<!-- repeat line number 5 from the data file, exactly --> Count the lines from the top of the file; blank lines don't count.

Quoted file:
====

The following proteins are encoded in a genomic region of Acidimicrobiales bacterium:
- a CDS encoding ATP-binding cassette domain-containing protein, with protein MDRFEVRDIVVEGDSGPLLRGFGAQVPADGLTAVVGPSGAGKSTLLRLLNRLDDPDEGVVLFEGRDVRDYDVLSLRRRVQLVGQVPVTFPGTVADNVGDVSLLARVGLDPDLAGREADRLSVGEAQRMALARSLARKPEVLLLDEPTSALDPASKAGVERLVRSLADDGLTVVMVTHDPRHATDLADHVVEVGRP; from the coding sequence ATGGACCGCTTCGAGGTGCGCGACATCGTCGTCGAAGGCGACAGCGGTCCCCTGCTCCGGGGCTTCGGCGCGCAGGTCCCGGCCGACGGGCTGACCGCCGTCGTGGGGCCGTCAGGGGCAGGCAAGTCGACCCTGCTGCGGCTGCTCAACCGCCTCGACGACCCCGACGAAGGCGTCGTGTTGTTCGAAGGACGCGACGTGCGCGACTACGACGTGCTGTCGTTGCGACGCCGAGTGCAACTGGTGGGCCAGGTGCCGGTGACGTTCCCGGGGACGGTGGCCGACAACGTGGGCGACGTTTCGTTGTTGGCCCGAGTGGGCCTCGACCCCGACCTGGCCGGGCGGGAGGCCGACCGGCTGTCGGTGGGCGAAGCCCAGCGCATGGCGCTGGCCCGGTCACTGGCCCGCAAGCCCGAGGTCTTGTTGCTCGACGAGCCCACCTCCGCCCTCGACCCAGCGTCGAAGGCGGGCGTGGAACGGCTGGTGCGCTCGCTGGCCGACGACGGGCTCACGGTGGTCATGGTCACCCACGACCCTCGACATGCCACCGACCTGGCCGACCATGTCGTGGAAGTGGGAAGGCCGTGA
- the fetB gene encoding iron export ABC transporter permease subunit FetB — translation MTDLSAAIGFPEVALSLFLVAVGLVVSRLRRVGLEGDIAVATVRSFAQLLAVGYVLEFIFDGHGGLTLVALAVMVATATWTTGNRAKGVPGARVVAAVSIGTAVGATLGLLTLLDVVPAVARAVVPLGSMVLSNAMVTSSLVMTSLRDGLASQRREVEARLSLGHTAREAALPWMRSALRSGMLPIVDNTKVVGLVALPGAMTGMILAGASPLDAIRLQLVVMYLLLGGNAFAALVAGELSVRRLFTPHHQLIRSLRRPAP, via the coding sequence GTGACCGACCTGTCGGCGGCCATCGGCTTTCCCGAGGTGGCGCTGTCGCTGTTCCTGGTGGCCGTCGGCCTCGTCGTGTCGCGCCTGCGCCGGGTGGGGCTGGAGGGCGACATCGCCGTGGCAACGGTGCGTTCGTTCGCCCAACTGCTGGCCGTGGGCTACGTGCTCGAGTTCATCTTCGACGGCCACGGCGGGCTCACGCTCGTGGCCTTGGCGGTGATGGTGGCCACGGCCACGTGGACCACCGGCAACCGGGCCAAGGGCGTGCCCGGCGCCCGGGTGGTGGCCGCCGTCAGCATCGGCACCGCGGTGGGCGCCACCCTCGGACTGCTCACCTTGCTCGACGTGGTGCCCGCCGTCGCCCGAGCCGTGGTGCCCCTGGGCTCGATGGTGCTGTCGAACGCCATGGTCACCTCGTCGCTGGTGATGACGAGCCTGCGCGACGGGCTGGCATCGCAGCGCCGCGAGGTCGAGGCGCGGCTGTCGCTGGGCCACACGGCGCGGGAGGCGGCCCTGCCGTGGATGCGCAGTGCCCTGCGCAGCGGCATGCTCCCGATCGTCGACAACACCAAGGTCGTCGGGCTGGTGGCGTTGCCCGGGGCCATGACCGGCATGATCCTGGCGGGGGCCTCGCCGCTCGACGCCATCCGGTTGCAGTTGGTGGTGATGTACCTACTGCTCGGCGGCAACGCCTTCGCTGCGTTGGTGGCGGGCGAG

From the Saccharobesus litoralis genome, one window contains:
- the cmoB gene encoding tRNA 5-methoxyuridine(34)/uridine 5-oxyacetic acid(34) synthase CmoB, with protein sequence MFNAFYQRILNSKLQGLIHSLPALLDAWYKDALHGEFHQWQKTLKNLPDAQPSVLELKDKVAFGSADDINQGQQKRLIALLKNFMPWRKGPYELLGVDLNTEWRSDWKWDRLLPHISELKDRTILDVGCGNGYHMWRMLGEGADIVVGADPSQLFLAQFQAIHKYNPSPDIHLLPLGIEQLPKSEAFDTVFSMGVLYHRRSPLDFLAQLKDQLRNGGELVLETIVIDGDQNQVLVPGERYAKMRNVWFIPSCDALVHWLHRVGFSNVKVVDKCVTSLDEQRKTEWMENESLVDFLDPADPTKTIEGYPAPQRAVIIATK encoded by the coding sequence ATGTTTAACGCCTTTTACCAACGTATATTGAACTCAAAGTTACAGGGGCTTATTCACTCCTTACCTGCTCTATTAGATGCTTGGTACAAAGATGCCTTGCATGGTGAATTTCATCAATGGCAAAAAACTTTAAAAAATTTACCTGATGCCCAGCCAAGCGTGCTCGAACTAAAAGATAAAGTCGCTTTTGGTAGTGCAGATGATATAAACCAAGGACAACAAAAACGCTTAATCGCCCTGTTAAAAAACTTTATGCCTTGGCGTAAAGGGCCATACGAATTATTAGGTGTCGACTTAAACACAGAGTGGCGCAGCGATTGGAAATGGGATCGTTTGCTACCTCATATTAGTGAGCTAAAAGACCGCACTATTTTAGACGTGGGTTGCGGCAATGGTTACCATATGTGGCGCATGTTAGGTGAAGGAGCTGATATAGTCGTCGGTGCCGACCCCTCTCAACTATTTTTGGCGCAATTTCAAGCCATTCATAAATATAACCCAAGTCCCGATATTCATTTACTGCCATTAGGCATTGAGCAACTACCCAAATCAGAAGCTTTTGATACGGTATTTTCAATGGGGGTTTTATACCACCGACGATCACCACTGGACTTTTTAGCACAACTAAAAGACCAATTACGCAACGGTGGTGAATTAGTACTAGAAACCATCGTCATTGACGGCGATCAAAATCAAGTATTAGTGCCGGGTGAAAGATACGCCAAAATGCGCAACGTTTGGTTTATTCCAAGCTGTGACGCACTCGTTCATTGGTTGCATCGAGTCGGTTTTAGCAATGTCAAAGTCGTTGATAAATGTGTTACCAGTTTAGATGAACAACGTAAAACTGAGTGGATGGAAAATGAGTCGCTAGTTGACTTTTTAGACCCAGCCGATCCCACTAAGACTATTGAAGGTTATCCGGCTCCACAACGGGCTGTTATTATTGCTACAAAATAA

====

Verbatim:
- the cmoB gene encoding tRNA 5-methoxyuridine(34)/uridine 5-oxyacetic acid(34) synthase CmoB, with protein sequence MFNAFYQRILNSKLQGLIHSLPALLDAWYKDALHGEFHQWQKTLKNLPDAQPSVLELKDKVAFGSADDINQGQQKRLIALLKNFMPWRKGPYELLGVDLNTEWRSDWKWDRLLPHISELKDRTILDVGCGNGYHMWRMLGEGADIVVGADPSQLFLAQFQAIHKYNPSPDIHLLPLGIEQLPKSEAFDTVFSMGVLYHRRSPLDFLAQLKDQLRNGGELVLETIVIDGDQNQVLVPGERYAKMRNVWFIPSCDALVHWLHRVGFSNVKVVDKCVTSLDEQRKTEWMENESLVDFLDPADPTKTIEGYPAPQRAVIIATK encoded by the coding sequence ATGTTTAACGCCTTTTACCAACGTATATTGAACTCAAAGTTACAGGGGCTTATTCACTCCTTACCTGCTCTATTAGATGCTTGGTACAAAGATGCCTTGCATGGTGAATTTCATCAATGGCAAAAAACTTTAAAAAATTTACCTGATGCCCAGCCAAGCGTGCTCGAACTAAAAGATAAAGTCGCTTTTGGTAGTGCAGATGATATAAACCAAGGACAACAAAAACGCTTAATCGCCCTGTTAAAAAACTTTATGCCTTGGCGTAAAGGGCCATACGAATTATTAGGTGTCGACTTAAACACAGAGTGGCGCAGCGATTGGAAATGGGATCGTTTGCTACCTCATATTAGTGAGCTAAAAGACCGCACTATTTTAGACGTGGGTTGCGGCAATGGTTACCATATGTGGCGCATGTTAGGTGAAGGAGCTGATATAGTCGTCGGTGCCGACCCCTCTCAACTATTTTTGGCGCAATTTCAAGCCATTCATAAATATAACCCAAGTCCCGATATTCATTTACTGCCATTAGGCATTGAGCAACTACCCAAATCAGAAGCTTTTGATACGGTATTTTCAATGGGGGTTTTATACCACCGACGATCACCACTGGACTTTTTAGCACAACTAAAAGACCAATTACGCAACGGTGGTGAATTAGTACTAGAAACCATCGTCATTGACGGCGATCAAAATCAAGTATTAGTGCCGGGTGAAAGATACGCCAAAATGCGCAACGTTTGGTTTATTCCAAGCTGTGACGCACTCGTTCATTGGTTGCATCGAGTCGGTTTTAGCAATGTCAAAGTCGTTGATAAATGTGTTACCAGTTTAGATGAACAACGTAAAACTGAGTGGATGGAAAATGAGTCGCTAGTTGACTTTTTAGACCCAGCCGATCCCACTAAGACTATTGAAGGTTATCCGGCTCCACAACGGGCTGTTATTATTGCTACAAAATAA